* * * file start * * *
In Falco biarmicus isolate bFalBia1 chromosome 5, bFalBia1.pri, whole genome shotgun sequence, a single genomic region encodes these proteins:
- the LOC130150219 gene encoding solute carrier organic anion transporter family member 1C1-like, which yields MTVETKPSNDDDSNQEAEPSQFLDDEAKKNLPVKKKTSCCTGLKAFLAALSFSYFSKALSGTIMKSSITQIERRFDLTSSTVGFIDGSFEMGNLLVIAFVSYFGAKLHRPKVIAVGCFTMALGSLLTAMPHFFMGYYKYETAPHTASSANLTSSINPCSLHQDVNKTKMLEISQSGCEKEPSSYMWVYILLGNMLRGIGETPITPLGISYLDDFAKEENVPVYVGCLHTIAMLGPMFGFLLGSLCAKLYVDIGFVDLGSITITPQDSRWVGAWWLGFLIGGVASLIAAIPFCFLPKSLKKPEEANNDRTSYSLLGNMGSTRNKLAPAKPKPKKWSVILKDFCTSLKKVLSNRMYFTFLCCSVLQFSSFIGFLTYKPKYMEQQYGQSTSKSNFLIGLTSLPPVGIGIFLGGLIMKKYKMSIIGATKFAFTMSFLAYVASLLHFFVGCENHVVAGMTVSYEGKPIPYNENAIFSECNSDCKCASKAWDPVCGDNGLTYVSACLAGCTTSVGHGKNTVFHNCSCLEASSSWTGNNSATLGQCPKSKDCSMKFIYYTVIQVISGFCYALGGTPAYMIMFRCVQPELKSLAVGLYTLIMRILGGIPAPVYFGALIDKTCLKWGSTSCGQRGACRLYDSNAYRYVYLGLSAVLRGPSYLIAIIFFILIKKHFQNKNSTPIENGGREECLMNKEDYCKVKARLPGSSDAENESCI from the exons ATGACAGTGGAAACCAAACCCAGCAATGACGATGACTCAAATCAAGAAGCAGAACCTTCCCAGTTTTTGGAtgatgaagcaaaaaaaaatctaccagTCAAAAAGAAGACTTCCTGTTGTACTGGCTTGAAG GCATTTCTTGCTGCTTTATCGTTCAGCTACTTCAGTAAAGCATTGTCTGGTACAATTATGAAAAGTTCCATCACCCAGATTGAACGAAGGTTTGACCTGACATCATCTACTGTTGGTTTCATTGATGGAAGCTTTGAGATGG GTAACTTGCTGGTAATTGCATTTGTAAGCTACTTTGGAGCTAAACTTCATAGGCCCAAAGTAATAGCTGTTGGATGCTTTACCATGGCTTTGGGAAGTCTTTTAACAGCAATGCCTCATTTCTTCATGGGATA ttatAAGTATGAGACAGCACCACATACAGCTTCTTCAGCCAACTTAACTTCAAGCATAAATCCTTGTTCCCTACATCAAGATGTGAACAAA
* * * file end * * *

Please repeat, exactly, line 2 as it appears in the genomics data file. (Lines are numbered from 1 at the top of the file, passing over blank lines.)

- the LOC130150219 gene encoding solute carrier organic anion transporter family member 1C1-like, which yields MTVETKPSNDDDSNQEAEPSQFLDDEAKKNLPVKKKTSCCTGLKAFLAALSFSYFSKALSGTIMKSSITQIERRFDLTSSTVGFIDGSFEMGNLLVIAFVSYFGAKLHRPKVIAVGCFTMALGSLLTAMPHFFMGYYKYETAPHTASSANLTSSINPCSLHQDVNKTKMLEISQSGCEKEPSSYMWVYILLGNMLRGIGETPITPLGISYLDDFAKEENVPVYVGCLHTIAMLGPMFGFLLGSLCAKLYVDIGFVDLGSITITPQDSRWVGAWWLGFLIGGVASLIAAIPFCFLPKSLKKPEEANNDRTSYSLLGNMGSTRNKLAPAKPKPKKWSVILKDFCTSLKKVLSNRMYFTFLCCSVLQFSSFIGFLTYKPKYMEQQYGQSTSKSNFLIGLTSLPPVGIGIFLGGLIMKKYKMSIIGATKFAFTMSFLAYVASLLHFFVGCENHVVAGMTVSYEGKPIPYNENAIFSECNSDCKCASKAWDPVCGDNGLTYVSACLAGCTTSVGHGKNTVFHNCSCLEASSSWTGNNSATLGQCPKSKDCSMKFIYYTVIQVISGFCYALGGTPAYMIMFRCVQPELKSLAVGLYTLIMRILGGIPAPVYFGALIDKTCLKWGSTSCGQRGACRLYDSNAYRYVYLGLSAVLRGPSYLIAIIFFILIKKHFQNKNSTPIENGGREECLMNKEDYCKVKARLPGSSDAENESCI from the exons ATGACAGTGGAAACCAAACCCAGCAATGACGATGACTCAAATCAAGAAGCAGAACCTTCCCAGTTTTTGGAtgatgaagcaaaaaaaaatctaccagTCAAAAAGAAGACTTCCTGTTGTACTGGCTTGAAG GCATTTCTTGCTGCTTTATCGTTCAGCTACTTCAGTAAAGCATTGTCTGGTACAATTATGAAAAGTTCCATCACCCAGATTGAACGAAGGTTTGACCTGACATCATCTACTGTTGGTTTCATTGATGGAAGCTTTGAGATGG GTAACTTGCTGGTAATTGCATTTGTAAGCTACTTTGGAGCTAAACTTCATAGGCCCAAAGTAATAGCTGTTGGATGCTTTACCATGGCTTTGGGAAGTCTTTTAACAGCAATGCCTCATTTCTTCATGGGATA ttatAAGTATGAGACAGCACCACATACAGCTTCTTCAGCCAACTTAACTTCAAGCATAAATCCTTGTTCCCTACATCAAGATGTGAACAAA